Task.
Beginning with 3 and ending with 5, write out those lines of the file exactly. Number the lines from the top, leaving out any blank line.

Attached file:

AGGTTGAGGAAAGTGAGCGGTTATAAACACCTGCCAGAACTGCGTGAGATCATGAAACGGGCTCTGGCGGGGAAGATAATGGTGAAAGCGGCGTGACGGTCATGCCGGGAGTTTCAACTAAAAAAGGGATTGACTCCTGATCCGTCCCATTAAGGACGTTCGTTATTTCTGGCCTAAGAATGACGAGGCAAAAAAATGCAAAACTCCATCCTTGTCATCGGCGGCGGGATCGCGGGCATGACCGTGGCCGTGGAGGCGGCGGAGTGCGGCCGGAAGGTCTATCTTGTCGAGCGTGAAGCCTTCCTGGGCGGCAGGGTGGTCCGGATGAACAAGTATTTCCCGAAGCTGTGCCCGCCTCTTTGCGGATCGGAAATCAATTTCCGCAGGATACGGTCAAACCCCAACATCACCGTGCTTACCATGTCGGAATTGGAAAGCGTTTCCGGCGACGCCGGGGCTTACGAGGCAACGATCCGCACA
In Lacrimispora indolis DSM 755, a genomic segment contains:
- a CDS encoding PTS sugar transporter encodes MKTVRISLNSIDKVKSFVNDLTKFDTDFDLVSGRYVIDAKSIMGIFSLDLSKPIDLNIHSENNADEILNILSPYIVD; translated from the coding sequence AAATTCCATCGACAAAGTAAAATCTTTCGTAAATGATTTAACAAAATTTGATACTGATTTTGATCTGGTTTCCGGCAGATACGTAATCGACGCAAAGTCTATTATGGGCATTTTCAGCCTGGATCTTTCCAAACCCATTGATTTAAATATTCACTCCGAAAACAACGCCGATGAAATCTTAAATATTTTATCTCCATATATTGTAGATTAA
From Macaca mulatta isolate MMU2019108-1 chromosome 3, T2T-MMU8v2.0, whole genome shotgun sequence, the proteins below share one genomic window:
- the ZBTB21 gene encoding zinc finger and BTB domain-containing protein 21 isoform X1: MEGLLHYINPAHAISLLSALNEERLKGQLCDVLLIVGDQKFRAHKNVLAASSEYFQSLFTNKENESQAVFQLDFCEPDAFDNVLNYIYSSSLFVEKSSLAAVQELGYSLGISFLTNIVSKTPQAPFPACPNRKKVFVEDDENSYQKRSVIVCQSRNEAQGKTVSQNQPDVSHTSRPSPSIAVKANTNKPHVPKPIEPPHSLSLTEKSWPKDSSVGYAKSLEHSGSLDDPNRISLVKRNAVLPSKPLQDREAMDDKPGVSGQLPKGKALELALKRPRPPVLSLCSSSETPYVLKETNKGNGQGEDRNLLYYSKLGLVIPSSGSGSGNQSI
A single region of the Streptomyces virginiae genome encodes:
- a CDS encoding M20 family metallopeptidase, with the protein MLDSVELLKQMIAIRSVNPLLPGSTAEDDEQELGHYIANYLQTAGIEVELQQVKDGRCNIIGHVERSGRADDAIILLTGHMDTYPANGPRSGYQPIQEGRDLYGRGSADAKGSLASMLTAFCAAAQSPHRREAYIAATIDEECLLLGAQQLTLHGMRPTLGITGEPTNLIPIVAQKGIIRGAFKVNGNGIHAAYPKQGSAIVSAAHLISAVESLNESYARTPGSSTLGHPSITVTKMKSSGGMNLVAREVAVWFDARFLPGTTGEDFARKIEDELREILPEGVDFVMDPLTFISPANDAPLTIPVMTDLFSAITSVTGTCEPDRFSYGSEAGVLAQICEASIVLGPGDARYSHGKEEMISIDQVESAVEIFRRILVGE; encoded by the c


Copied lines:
- a CDS encoding PTS sugar transporter encodes MKTVRISLNSIDKVKSFVNDLTKFDTDFDLVSGRYVIDAKSIMGIFSLDLSKPIDLNIHSENNADEILNILSPYIVD; translated from the coding sequence AAATTCCATCGACAAAGTAAAATCTTTCGTAAATGATTTAACAAAATTTGATACTGATTTTGATCTGGTTTCCGGCAGATACGTAATCGACGCAAAGTCTATTATGGGCATTTTCAGCCTGGATCTTTCCAAACCCATTGATTTAAATATTCACTCCGAAAACAACGCCGATGAAATCTTAAATATTTTATCTCCATATATTGTAGATTAA
From Macaca mulatta isolate MMU2019108-1 chromosome 3, T2T-MMU8v2.0, whole genome shotgun sequence, the proteins below share one genomic window:
- the ZBTB21 gene encoding zinc finger and BTB domain-containing protein 21 isoform X1: MEGLLHYINPAHAISLLSALNEERLKGQLCDVLLIVGDQKFRAHKNVLAASSEYFQSLFTNKENESQAVFQLDFCEPDAFDNVLNYIYSSSLFVEKSSLAAVQELGYSLGISFLTNIVSKTPQAPFPACPNRKKVFVEDDENSYQKRSVIVCQSRNEAQGKTVSQNQPDVSHTSRPSPSIAVKANTNKPHVPKPIEPPHSLSLTEKSWPKDSSVGYAKSLEHSGSLDDPNRISLVKRNAVLPSKPLQDREAMDDKPGVSGQLPKGKALELALKRPRPPVLSLCSSSETPYVLKETNKGNGQGEDRNLLYYSKLGLVIPSSGSGSGNQSI